Soundcloud? Anchor? Free is Never Free
Updated: May 4, 2020
I see these questions every day in Facebook groups:
"Should I use Anchor? How about Soundcloud?"
Instead of typing out the reasons into Facebook groups daily, I'm taking this moment to write a rare blog piece. I have experience using both and can speak to their limitations for podcasters.
When Soundcloud first came onto the scene, it was this handy place to share audio. Having managed a few radio stations in my time - it was a great way to share audio socially. It's something I became very used to, ugly orange audio player and all. In 2016 when I started to podcast, I used Soundcloud as my host. It was right around this time that standardized metrics were called into question and the "what constitutes a download" question became important to podcasters who were serious about making agency advertising money and/or measuring their audience. Now my background is radio and most of my working life has been dedicated to understanding audience behaviour in order to grow the show. Radio consultant and podcaster, Mark Ramsey told me about the issues regarding Soundcloud measurement after we had stopped recording a podcast episode back in 2017. That's when a red flag went up for me. The second flag was the financial stress that the company was under. The third was Podtrac discontinuing counting any Soundcloud plays that happened outside the RSS feed. That was enough for me - I moved my podcast out of there and blogged about the podcast numbers I was seeing.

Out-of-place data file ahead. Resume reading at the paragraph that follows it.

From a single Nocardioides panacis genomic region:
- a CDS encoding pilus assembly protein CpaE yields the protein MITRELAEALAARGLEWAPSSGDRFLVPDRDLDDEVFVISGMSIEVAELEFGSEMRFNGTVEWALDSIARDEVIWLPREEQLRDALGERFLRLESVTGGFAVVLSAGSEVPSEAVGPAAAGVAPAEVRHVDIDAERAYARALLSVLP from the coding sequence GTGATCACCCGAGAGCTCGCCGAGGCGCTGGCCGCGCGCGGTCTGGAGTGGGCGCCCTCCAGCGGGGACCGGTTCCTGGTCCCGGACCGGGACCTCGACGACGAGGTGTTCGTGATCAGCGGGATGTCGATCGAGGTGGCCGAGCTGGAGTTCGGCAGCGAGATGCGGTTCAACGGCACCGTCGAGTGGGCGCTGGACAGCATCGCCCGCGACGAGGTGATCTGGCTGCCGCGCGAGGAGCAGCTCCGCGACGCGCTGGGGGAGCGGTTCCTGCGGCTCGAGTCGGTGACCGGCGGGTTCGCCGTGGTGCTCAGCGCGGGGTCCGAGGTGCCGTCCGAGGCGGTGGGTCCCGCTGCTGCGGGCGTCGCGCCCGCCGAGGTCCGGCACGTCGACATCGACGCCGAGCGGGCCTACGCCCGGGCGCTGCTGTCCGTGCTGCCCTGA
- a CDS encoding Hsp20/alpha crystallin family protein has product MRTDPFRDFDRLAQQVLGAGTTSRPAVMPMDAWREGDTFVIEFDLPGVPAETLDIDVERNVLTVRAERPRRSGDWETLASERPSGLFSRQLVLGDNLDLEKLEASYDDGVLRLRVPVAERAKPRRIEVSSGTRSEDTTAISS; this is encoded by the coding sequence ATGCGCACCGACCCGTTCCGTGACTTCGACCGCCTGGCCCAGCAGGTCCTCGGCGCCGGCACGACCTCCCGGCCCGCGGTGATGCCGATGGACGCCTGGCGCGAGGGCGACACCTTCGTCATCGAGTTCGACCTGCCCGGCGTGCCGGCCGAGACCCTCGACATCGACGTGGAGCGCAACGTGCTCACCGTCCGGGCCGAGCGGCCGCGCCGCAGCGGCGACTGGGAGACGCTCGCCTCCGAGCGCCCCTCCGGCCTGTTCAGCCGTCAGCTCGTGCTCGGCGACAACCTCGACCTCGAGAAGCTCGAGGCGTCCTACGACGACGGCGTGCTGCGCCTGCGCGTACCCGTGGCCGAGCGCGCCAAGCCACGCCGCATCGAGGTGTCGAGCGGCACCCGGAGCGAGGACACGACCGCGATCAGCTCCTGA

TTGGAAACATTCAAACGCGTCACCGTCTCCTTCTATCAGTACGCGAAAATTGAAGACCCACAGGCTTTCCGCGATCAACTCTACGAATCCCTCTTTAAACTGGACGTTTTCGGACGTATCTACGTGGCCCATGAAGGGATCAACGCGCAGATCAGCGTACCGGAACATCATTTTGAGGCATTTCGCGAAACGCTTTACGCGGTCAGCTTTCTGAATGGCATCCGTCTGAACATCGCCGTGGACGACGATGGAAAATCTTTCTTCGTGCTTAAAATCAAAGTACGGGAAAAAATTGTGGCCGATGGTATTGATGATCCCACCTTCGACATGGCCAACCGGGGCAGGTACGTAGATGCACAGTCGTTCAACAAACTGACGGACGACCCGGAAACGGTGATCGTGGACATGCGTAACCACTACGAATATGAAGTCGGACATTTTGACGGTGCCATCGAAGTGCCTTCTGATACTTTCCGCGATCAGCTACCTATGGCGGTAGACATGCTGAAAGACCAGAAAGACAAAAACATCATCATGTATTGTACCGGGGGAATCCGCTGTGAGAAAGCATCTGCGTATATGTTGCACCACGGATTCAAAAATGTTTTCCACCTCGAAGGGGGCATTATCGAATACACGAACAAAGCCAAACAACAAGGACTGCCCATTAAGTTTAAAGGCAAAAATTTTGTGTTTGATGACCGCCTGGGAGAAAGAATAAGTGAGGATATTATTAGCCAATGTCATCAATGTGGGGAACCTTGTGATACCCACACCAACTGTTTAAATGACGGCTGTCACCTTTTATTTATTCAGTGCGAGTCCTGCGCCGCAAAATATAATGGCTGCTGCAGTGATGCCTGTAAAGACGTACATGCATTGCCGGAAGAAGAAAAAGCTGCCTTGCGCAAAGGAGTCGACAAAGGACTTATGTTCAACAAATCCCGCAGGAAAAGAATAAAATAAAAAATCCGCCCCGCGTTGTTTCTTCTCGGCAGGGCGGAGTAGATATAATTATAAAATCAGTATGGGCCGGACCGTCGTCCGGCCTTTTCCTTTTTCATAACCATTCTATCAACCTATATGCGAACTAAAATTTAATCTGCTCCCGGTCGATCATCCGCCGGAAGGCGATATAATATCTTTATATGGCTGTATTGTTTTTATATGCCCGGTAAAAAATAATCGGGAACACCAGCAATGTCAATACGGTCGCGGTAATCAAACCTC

So if someone use the Soundcloud player or listens directly from the website - it counts as a ZERO towards to your listener stats. While you might feel it is unjust or harsh, consider that no can truly determine if that listener is really a human. Anything that involves the manipulation of stats is bullshit - and no one wants or needs bullshit. The end result was that I moved my podcast to an IAB 2.0 Certified host. You can read more about what that is here - but know that the numbers were going to be counted according to industry standards and not bullshit.
At its core, Soundcloud isn't even a podcast host. They are a music host who have managed to take money from podcasters. They haven't updated their category tags to reflect Apple's since 2018. That means you can't properly categorize your show into Apple's catalogue. Yes you can submit the show to Apple Podcasts, but you likely won't get it into the category your show need to be in. This is like hiring an interpreter that only knows one language.
Finally, the price? Their free model has storage limitations that will have able to keep only your last 8 episodes in Apple, and their paid model is the same price as a real host. So why not use a real host with real metrics and real support?
Hope for the future: Pandora / Sirius XM purchased a piece of Soundcloud in February 2020. Maybe they will clean this shit up.
Another host people ask about every day is Anchor.
Full disclosure: My company carries a podcast on Anchor, so we know of what we speak.
The first thing you need to know is that free is never free. You are giving up something when you put your podcast on Anchor. Namely, control, flexibility and YOUR stats.
Understanding your stats is important in growing your show. It gives you a glimpse of what works and what doesn't work. Trying to grow your show without proper stats is like driving at night without lights; you may or may not get there and you're likely to hit a few things along the way.